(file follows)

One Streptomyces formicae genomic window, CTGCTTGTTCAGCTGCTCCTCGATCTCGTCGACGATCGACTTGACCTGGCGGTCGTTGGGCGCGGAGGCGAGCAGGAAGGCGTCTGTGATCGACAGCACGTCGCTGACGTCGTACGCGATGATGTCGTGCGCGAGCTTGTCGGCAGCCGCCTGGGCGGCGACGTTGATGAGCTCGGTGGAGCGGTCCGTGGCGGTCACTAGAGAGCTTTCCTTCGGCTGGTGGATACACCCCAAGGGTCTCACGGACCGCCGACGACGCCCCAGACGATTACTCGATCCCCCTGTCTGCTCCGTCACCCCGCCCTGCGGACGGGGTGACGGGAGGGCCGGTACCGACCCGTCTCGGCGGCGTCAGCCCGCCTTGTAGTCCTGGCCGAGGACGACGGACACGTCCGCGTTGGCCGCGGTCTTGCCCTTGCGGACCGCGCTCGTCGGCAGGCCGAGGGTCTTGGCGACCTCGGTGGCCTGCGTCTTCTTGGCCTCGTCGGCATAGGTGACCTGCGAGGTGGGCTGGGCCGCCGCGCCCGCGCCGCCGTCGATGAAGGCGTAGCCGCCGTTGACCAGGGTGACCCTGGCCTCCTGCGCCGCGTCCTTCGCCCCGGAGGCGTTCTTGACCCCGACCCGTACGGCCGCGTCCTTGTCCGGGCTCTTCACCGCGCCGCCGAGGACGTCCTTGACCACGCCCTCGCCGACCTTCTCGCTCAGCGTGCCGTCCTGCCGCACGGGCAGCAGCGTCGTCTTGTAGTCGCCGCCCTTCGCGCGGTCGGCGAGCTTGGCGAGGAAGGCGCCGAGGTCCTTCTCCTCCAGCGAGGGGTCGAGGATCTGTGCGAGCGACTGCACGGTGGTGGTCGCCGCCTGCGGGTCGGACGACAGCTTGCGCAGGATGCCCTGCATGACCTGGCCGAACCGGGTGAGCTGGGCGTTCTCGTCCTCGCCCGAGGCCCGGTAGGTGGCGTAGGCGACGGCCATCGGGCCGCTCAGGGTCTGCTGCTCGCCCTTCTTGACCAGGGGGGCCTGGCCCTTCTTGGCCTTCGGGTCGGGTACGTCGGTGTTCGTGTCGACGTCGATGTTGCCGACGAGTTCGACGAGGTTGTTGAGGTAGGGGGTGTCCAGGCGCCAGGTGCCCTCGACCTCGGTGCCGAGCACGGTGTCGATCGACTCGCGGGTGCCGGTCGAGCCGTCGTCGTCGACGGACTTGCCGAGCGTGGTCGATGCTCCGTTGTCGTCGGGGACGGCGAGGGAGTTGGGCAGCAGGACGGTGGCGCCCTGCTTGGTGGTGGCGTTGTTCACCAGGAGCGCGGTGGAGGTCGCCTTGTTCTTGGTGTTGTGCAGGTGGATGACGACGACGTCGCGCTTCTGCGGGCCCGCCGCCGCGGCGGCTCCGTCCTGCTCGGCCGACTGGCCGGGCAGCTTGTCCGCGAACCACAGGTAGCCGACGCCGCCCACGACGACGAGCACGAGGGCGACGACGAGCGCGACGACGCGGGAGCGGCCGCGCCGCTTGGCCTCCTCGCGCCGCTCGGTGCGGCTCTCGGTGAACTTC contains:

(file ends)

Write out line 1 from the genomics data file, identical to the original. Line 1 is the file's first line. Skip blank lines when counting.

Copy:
One Streptomyces formicae genomic window, CTGCTTGTTCAGCTGCTCCTCGATCTCGTCGACGATCGACTTGACCTGGCGGTCGTTGGGCGCGGAGGCGAGCAGGAAGGCGTCTGTGATCGACAGCACGTCGCTGACGTCGTACGCGATGATGTCGTGCGCGAGCTTGTCGGCAGCCGCCTGGGCGGCGACGTTGATGAGCTCGGTGGAGCGGTCCGTGGCGGTCACTAGAGAGCTTTCCTTCGGCTGGTGGATACACCCCAAGGGTCTCACGGACCGCCGACGACGCCCCAGACGATTACTCGATCCCCCTGTCTGCTCCGTCACCCCGCCCTGCGGACGGGGTGACGGGAGGGCCGGTACCGACCCGTCTCGGCGGCGTCAGCCCGCCTTGTAGTCCTGGCCGAGGACGACGGACACGTCCGCGTTGGCCGCGGTCTTGCCCTTGCGGACCGCGCTCGTCGGCAGGCCGAGGGTCTTGGCGACCTCGGTGGCCTGCGTCTTCTTGGCCTCGTCGGCATAGGTGACCTGCGAGGTGGGCTGGGCCGCCGCGCCCGCGCCGCCGTCGATGAAGGCGTAGCCGCCGTTGACCAGGGTGACCCTGGCCTCCTGCGCCGCGTCCTTCGCCCCGGAGGCGTTCTTGACCCCGACCCGTACGGCCGCGTCCTTGTCCGGGCTCTTCACCGCGCCGCCGAGGACGTCCTTGACCACGCCCTCGCCGACCTTCTCGCTCAGCGTGCCGTCCTGCCGCACGGGCAGCAGCGTCGTCTTGTAGTCGCCGCCCTTCGCGCGGTCGGCGAGCTTGGCGAGGAAGGCGCCGAGGTCCTTCTCCTCCAGCGAGGGGTCGAGGATCTGTGCGAGCGACTGCACGGTGGTGGTCGCCGCCTGCGGGTCGGACGACAGCTTGCGCAGGATGCCCTGCATGACCTGGCCGAACCGGGTGAGCTGGGCGTTCTCGTCCTCGCCCGAGGCCCGGTAGGTGGCGTAGGCGACGGCCATCGGGCCGCTCAGGGTCTGCTGCTCGCCCTTCTTGACCAGGGGGGCCTGGCCCTTCTTGGCCTTCGGGTCGGGTACGTCGGTGTTCGTGTCGACGTCGATGTTGCCGACGAGTTCGACGAGGTTGTTGAGGTAGGGGGTGTCCAGGCGCCAGGTGCCCTCGACCTCGGTGCCGAGCACGGTGTCGATCGACTCGCGGGTGCCGGTCGAGCCGTCGTCGTCGACGGACTTGCCGAGCGTGGTCGATGCTCCGTTGTCGTCGGGGACGGCGAGGGAGTTGGGCAGCAGGACGGTGGCGCCCTGCTTGGTGGTGGCGTTGTTCACCAGGAGCGCGGTGGAGGTCGCCTTGTTCTTGGTGTTGTGCAGGTGGATGACGACGACGTCGCGCTTCTGCGGGCCCGCCGCCGCGGCGGCTCCGTCCTGCTCGGCCGACTGGCCGGGCAGCTTGTCCGCGAACCACAGGTAGCCGACGCCGCCCACGACGACGAGCACGAGGGCGACGACGAGCGCGACGACGCGGGAGCGGCCGCGCCGCTTGGCCTCCTCGCGCCGCTCGGTGCGGCTCTCGGTGAACTTC contains: